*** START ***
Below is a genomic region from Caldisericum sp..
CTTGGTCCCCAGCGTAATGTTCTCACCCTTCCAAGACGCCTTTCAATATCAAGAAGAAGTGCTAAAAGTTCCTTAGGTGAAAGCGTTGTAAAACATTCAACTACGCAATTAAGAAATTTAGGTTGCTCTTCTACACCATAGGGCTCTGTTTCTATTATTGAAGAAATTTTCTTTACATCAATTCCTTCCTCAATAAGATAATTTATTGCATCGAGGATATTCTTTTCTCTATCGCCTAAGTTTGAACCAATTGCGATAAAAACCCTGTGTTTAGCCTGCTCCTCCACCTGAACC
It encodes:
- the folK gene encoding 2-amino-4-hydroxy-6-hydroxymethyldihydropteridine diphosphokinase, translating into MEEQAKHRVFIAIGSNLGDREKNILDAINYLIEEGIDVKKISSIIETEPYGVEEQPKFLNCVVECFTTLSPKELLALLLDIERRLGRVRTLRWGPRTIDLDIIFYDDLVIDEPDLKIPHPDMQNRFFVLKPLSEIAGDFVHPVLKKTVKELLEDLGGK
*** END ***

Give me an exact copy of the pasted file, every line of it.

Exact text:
Below is a genomic region from Caldisericum sp..
CTTGGTCCCCAGCGTAATGTTCTCACCCTTCCAAGACGCCTTTCAATATCAAGAAGAAGTGCTAAAAGTTCCTTAGGTGAAAGCGTTGTAAAACATTCAACTACGCAATTAAGAAATTTAGGTTGCTCTTCTACACCATAGGGCTCTGTTTCTATTATTGAAGAAATTTTCTTTACATCAATTCCTTCCTCAATAAGATAATTTATTGCATCGAGGATATTCTTTTCTCTATCGCCTAAGTTTGAACCAATTGCGATAAAAACCCTGTGTTTAGCCTGCTCCTCCACCTGAACC
It encodes:
- the folK gene encoding 2-amino-4-hydroxy-6-hydroxymethyldihydropteridine diphosphokinase, translating into MEEQAKHRVFIAIGSNLGDREKNILDAINYLIEEGIDVKKISSIIETEPYGVEEQPKFLNCVVECFTTLSPKELLALLLDIERRLGRVRTLRWGPRTIDLDIIFYDDLVIDEPDLKIPHPDMQNRFFVLKPLSEIAGDFVHPVLKKTVKELLEDLGGK